Well, after months (if not years) I can now finally start to reveal the details of what I’ve been working on. Thanks for your patience – now here’s an introduction to the new world, and the new series, that I’m planning to keep writing for the rest of the 2020s, and possibly beyond!
The first book in the series is called An Inheritance of Magic, and will be released on October 10th 2023 in the US & Canada, and on October 5th 2023 in the UK and in the rest of the world. The name for the world it’s set in is the Drucraft setting – in this world, ‘drucraft’ roughly translates to ‘magic’. (The word is adapted from Old English – the original spelling was ‘drycraft’, but there’s been some linguistic drift.)
Now, I could keep on talking about the new series on its own, but realistically, if you’re reading this, there’s an over-95% chance that you’re here because you read the Alex Verus novels, which means that’s what you’re going to be using as a basis for comparison. So from this point on, I’m going to describe the new series by using the Verus books as a reference.
Similarities to Alex Verus
- The story starts in London, in an urban fantasy setting. The world looks identical to ours, but there’s a magical society hidden from view.
- The story is told in the first person and features action, danger, investigation of mysteries, a formalised magic system, and an underdog protagonist who has to outthink enemies that are stronger than him.
- This will be a long-running series where the protagonist will gradually grow in power, knowledge, and influence over the course of the story. I’ll try to make each book understandable for new readers, but they’re not really meant to be read as standalones.
Differences from Alex Verus
- In the Alex Verus setting, magic is an inherent gift – you’re either a mage, or you’re not. In the Drucraft setting, magic is mainly used through items known as sigls. Using sigls to their full potential takes skill, but anyone rich enough and connected enough can gain access to significantly powerful magical abilities – you can literally order them out of a catalogue. As a result of this, the setting is dominated by wealthy aristocratic families and by large corporations.
- Since money translates into magical power in this world, wealth becomes a lot more important. In the Alex Verus series, even though Alex ran a shop, buying and selling were never really important parts of the story. The reason for this was that the magical economy and the normal economy didn’t intersect very much – in the magical world, nothing above a certain level of value could be bought with money. In the Drucraft setting, the magical and normal economies are integrated, and one of the main things that determines what kinds of magical abilities you can acquire is how much money you have.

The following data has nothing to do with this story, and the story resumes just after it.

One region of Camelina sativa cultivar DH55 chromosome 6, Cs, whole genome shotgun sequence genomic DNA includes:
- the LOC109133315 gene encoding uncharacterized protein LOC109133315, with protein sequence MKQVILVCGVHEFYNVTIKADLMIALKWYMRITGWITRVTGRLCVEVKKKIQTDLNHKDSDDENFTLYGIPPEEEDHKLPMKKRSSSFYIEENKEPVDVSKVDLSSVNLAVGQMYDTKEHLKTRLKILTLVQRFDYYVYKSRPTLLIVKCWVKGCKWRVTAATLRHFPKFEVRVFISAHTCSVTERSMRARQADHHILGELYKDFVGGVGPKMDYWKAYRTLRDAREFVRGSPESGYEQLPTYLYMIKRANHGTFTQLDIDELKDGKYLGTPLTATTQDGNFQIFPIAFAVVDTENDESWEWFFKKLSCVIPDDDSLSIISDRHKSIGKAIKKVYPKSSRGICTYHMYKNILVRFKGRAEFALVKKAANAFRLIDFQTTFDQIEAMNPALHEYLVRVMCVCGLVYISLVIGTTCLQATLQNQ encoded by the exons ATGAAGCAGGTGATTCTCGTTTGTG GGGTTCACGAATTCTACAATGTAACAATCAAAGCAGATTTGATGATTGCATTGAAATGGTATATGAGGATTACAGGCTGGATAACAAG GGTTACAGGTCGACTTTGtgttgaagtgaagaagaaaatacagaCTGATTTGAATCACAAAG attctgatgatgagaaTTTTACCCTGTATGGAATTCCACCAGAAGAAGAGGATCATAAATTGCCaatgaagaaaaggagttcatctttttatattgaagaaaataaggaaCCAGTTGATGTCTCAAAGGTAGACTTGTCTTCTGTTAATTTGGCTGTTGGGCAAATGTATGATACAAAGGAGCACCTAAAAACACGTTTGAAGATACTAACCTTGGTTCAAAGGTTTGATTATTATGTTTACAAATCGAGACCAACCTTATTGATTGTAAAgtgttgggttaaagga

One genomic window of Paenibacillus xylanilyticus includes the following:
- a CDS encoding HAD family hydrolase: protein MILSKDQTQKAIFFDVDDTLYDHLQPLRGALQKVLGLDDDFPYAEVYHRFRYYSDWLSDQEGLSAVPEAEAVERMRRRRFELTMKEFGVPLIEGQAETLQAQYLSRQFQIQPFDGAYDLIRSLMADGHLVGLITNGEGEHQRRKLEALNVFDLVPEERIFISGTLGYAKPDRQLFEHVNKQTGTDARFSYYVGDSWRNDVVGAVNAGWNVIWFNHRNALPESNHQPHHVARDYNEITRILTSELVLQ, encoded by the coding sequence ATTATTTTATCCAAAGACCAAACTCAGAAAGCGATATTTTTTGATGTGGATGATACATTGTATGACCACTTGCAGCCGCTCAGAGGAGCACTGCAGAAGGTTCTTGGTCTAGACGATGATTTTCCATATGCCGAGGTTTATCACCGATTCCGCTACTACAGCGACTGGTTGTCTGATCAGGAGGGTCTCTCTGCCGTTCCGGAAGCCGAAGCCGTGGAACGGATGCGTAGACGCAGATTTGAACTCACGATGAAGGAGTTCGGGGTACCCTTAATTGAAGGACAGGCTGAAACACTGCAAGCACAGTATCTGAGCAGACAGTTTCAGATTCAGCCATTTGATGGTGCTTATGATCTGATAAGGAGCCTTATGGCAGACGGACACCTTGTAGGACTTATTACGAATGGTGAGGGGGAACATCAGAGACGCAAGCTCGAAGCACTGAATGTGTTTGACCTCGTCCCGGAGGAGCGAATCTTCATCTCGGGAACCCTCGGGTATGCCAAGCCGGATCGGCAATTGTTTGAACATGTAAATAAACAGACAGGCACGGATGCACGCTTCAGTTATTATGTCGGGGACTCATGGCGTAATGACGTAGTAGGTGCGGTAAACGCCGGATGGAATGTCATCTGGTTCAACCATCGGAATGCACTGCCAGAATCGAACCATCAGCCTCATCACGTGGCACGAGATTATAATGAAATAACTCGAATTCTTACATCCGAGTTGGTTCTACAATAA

- Drucraft is more limited yet also better-understood than the magic of the Alex Verus world. Drucrafters can’t do things like teleport or see through time, but due to many centuries of research and commercial exploitation, drucraft is a well-developed art. If something can be done with drucraft, it probably has been done. In fact, not only has it been done, odds are that it’s been thoroughly researched and there’s a corporation willing to sell you the finished product at whatever price the market will bear.
- The protagonist is younger and less experienced than Alex Verus. Alex was 28 at the start of Fated, but the protagonist of the new series, Stephen, is only 20 at the start of An Inheritance of Magic. Additionally, due to his magic type and colourful background, Alex started Fated much more knowledgeable than the average member of magical society, meaning that readers mostly learn about the magical world through Alex. By contrast, Stephen, while quite skilled at drucraft, starts his story knowing very little about the magical world. This means that as a reader, you’ll learn about the drucraft world of Houses and corporations as he does. Also, unlike Alex, Stephen doesn’t start book 1 having already killed people in his backstory, which will change the overall mood of the books a bit.
- While the Alex Verus series focused mostly on Britain, the new series will be more international. In the Drucraft setting, there’s a lot of variation between countries in how good or bad they are at producing different types of sigls – it works similarly to having access to natural resources, such as gold, gemstones, rare earth metals, or oil. As a result, countries are highly motivated to gain access to sigl types that they’re naturally weak in, whether by trade or by other means.
- The Alex Verus setting is a sort of fantasy kitchen sink, where you get all kinds of magical creatures out of mythology – dryads, elementals, talking animals, barghests, and so on. Some (like vampires) aren’t around any more and some (like dragons) are rather different from how you’d expect, but if something exists in mythology, there’s probably an equivalent, even if humans have rendered many of them extinct by now. The Drucraft setting, on the other hand, has no magical creatures that you’d recognise. Humans rule alone . . . or so it seems.
- While the Alex Verus series is ‘pure’ urban fantasy, the new series will be urban fantasy with some progression fantasy elements. In this context, ‘progression’ means that much of the story is driven by the protagonist needing to develop himself and become more capable and skilled.
As with the Alex Verus series, I’ll publish the first chapter of each book online a couple of months or so in advance of the book’s release date. I’m also planning a series of articles describing the world and magic system, similar to Alex Verus’s Encyclopaedia Arcana, which I’ll put out next year.